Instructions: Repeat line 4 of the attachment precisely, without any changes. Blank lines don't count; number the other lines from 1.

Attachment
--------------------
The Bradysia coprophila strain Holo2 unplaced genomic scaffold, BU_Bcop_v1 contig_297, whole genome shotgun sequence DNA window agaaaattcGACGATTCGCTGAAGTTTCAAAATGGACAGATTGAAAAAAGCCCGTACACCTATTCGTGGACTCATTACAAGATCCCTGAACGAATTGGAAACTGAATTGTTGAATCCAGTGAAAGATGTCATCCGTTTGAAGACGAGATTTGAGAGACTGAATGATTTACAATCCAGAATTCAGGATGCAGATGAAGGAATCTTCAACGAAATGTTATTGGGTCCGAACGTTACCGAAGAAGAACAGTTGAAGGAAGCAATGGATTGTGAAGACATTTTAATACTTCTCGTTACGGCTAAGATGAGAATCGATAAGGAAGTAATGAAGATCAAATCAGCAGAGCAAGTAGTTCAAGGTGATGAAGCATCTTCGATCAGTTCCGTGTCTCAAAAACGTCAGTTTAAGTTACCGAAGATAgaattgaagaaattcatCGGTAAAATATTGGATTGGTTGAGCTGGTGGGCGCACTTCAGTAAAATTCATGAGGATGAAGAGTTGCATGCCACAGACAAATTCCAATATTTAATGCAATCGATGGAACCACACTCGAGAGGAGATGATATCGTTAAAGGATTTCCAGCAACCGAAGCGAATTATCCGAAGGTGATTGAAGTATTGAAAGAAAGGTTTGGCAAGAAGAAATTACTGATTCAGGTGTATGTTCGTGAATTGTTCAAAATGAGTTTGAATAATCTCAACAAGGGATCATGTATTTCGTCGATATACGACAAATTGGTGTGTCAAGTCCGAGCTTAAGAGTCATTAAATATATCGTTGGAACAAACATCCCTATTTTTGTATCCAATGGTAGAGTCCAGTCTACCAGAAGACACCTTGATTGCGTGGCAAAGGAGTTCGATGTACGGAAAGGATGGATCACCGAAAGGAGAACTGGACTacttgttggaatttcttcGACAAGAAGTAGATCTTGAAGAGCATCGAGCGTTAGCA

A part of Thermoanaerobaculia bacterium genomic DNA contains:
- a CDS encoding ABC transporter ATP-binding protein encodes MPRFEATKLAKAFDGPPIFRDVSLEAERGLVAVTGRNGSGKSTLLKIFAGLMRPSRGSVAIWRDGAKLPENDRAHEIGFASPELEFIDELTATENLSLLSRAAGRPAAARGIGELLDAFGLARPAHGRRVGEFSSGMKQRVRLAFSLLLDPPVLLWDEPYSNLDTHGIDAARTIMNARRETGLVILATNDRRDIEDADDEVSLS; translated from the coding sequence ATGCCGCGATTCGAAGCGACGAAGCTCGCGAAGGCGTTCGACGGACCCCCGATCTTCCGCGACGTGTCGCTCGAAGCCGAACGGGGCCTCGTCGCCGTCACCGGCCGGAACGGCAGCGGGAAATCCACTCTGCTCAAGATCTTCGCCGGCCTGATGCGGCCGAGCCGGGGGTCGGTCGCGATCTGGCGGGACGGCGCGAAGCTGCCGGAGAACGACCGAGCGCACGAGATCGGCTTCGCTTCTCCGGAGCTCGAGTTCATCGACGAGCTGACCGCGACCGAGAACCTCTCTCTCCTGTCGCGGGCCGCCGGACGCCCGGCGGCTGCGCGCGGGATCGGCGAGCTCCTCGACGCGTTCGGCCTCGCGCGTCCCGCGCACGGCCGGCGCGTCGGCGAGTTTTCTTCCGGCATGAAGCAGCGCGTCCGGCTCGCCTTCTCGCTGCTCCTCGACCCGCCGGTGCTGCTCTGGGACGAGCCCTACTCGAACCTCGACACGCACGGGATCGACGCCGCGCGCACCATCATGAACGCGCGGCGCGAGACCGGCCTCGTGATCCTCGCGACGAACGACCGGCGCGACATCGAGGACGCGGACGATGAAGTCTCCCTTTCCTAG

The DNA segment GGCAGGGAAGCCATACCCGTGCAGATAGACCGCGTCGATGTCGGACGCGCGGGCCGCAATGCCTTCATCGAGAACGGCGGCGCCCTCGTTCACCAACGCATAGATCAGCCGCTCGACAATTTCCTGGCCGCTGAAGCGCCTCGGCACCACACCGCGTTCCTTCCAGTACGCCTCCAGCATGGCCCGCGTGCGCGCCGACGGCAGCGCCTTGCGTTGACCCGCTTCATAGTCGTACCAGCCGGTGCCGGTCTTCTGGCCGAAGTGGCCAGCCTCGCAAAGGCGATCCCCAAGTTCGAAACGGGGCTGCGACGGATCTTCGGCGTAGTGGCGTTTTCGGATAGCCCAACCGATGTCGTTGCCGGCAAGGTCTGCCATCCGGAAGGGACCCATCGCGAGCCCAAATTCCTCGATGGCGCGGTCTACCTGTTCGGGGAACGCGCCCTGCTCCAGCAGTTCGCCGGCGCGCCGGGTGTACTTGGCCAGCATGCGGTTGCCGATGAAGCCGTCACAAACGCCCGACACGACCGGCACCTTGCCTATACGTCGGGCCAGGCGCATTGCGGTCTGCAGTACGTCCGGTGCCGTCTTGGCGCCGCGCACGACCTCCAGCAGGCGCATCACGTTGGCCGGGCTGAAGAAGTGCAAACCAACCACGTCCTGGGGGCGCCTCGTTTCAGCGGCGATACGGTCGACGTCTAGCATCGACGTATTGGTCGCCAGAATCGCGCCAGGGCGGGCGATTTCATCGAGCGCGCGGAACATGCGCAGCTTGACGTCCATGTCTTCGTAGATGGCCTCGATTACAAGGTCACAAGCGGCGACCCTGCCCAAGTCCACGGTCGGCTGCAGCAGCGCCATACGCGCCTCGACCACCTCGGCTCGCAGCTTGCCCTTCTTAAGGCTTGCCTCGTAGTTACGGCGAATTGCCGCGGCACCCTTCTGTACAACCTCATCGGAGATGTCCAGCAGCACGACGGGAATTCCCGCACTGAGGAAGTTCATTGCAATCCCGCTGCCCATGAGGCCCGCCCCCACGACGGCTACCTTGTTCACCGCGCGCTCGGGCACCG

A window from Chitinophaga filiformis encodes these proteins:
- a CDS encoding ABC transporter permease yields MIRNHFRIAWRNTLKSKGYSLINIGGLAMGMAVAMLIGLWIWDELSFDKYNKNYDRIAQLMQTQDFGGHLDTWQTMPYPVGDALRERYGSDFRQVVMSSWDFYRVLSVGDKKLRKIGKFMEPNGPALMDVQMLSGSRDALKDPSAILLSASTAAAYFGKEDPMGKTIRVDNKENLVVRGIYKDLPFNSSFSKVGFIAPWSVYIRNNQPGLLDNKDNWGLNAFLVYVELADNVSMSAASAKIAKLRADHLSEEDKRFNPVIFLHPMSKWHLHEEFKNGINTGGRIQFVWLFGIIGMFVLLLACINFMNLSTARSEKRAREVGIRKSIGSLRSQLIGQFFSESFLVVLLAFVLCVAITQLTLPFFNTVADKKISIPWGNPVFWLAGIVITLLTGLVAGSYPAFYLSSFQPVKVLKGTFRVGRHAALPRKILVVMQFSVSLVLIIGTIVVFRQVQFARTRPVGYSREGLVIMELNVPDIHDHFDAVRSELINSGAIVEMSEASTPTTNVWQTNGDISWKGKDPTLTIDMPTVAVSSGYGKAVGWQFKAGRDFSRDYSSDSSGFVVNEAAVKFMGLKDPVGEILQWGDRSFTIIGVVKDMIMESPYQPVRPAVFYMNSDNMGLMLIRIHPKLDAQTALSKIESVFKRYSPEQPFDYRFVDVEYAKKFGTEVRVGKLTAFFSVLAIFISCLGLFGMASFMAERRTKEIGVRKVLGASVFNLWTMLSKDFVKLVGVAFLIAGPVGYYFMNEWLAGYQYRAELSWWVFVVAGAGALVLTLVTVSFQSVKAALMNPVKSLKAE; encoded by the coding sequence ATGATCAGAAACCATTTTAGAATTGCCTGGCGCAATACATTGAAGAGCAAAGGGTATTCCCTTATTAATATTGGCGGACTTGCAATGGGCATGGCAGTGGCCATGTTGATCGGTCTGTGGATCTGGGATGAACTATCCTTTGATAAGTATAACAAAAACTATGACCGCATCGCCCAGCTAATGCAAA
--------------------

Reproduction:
The DNA segment GGCAGGGAAGCCATACCCGTGCAGATAGACCGCGTCGATGTCGGACGCGCGGGCCGCAATGCCTTCATCGAGAACGGCGGCGCCCTCGTTCACCAACGCATAGATCAGCCGCTCGACAATTTCCTGGCCGCTGAAGCGCCTCGGCACCACACCGCGTTCCTTCCAGTACGCCTCCAGCATGGCCCGCGTGCGCGCCGACGGCAGCGCCTTGCGTTGACCCGCTTCATAGTCGTACCAGCCGGTGCCGGTCTTCTGGCCGAAGTGGCCAGCCTCGCAAAGGCGATCCCCAAGTTCGAAACGGGGCTGCGACGGATCTTCGGCGTAGTGGCGTTTTCGGATAGCCCAACCGATGTCGTTGCCGGCAAGGTCTGCCATCCGGAAGGGACCCATCGCGAGCCCAAATTCCTCGATGGCGCGGTCTACCTGTTCGGGGAACGCGCCCTGCTCCAGCAGTTCGCCGGCGCGCCGGGTGTACTTGGCCAGCATGCGGTTGCCGATGAAGCCGTCACAAACGCCCGACACGACCGGCACCTTGCCTATACGTCGGGCCAGGCGCATTGCGGTCTGCAGTACGTCCGGTGCCGTCTTGGCGCCGCGCACGACCTCCAGCAGGCGCATCACGTTGGCCGGGCTGAAGAAGTGCAAACCAACCACGTCCTGGGGGCGCCTCGTTTCAGCGGCGATACGGTCGACGTCTAGCATCGACGTATTGGTCGCCAGAATCGCGCCAGGGCGGGCGATTTCATCGAGCGCGCGGAACATGCGCAGCTTGACGTCCATGTCTTCGTAGATGGCCTCGATTACAAGGTCACAAGCGGCGACCCTGCCCAAGTCCACGGTCGGCTGCAGCAGCGCCATACGCGCCTCGACCACCTCGGCTCGCAGCTTGCCCTTCTTAAGGCTTGCCTCGTAGTTACGGCGAATTGCCGCGGCACCCTTCTGTACAACCTCATCGGAGATGTCCAGCAGCACGACGGGAATTCCCGCACTGAGGAAGTTCATTGCAATCCCGCTGCCCATGAGGCCCGCCCCCACGACGGCTACCTTGTTCACCGCGCGCTCGGGCACCG